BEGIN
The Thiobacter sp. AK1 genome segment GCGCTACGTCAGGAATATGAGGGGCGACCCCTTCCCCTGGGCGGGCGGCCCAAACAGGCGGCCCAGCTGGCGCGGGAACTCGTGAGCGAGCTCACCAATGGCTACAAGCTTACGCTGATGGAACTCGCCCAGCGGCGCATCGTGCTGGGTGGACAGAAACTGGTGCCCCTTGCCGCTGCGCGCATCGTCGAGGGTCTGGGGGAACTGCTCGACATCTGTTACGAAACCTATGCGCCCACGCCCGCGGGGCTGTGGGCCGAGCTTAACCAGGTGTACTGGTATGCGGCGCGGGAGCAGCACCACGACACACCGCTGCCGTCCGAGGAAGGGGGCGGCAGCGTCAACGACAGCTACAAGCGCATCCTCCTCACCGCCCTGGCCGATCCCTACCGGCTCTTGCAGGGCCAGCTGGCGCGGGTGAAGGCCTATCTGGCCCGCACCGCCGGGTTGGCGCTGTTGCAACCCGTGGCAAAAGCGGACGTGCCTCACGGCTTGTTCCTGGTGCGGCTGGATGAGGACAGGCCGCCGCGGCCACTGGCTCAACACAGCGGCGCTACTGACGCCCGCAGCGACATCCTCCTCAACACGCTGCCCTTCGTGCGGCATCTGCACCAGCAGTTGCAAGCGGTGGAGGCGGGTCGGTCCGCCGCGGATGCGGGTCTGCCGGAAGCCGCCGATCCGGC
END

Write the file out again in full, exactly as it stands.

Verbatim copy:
The Thiobacter sp. AK1 genome segment GCGCTACGTCAGGAATATGAGGGGCGACCCCTTCCCCTGGGCGGGCGGCCCAAACAGGCGGCCCAGCTGGCGCGGGAACTCGTGAGCGAGCTCACCAATGGCTACAAGCTTACGCTGATGGAACTCGCCCAGCGGCGCATCGTGCTGGGTGGACAGAAACTGGTGCCCCTTGCCGCTGCGCGCATCGTCGAGGGTCTGGGGGAACTGCTCGACATCTGTTACGAAACCTATGCGCCCACGCCCGCGGGGCTGTGGGCCGAGCTTAACCAGGTGTACTGGTATGCGGCGCGGGAGCAGCACCACGACACACCGCTGCCGTCCGAGGAAGGGGGCGGCAGCGTCAACGACAGCTACAAGCGCATCCTCCTCACCGCCCTGGCCGATCCCTACCGGCTCTTGCAGGGCCAGCTGGCGCGGGTGAAGGCCTATCTGGCCCGCACCGCCGGGTTGGCGCTGTTGCAACCCGTGGCAAAAGCGGACGTGCCTCACGGCTTGTTCCTGGTGCGGCTGGATGAGGACAGGCCGCCGCGGCCACTGGCTCAACACAGCGGCGCTACTGACGCCCGCAGCGACATCCTCCTCAACACGCTGCCCTTCGTGCGGCATCTGCACCAGCAGTTGCAAGCGGTGGAGGCGGGTCGGTCCGCCGCGGATGCGGGTCTGCCGGAAGCCGCCGATCCGGC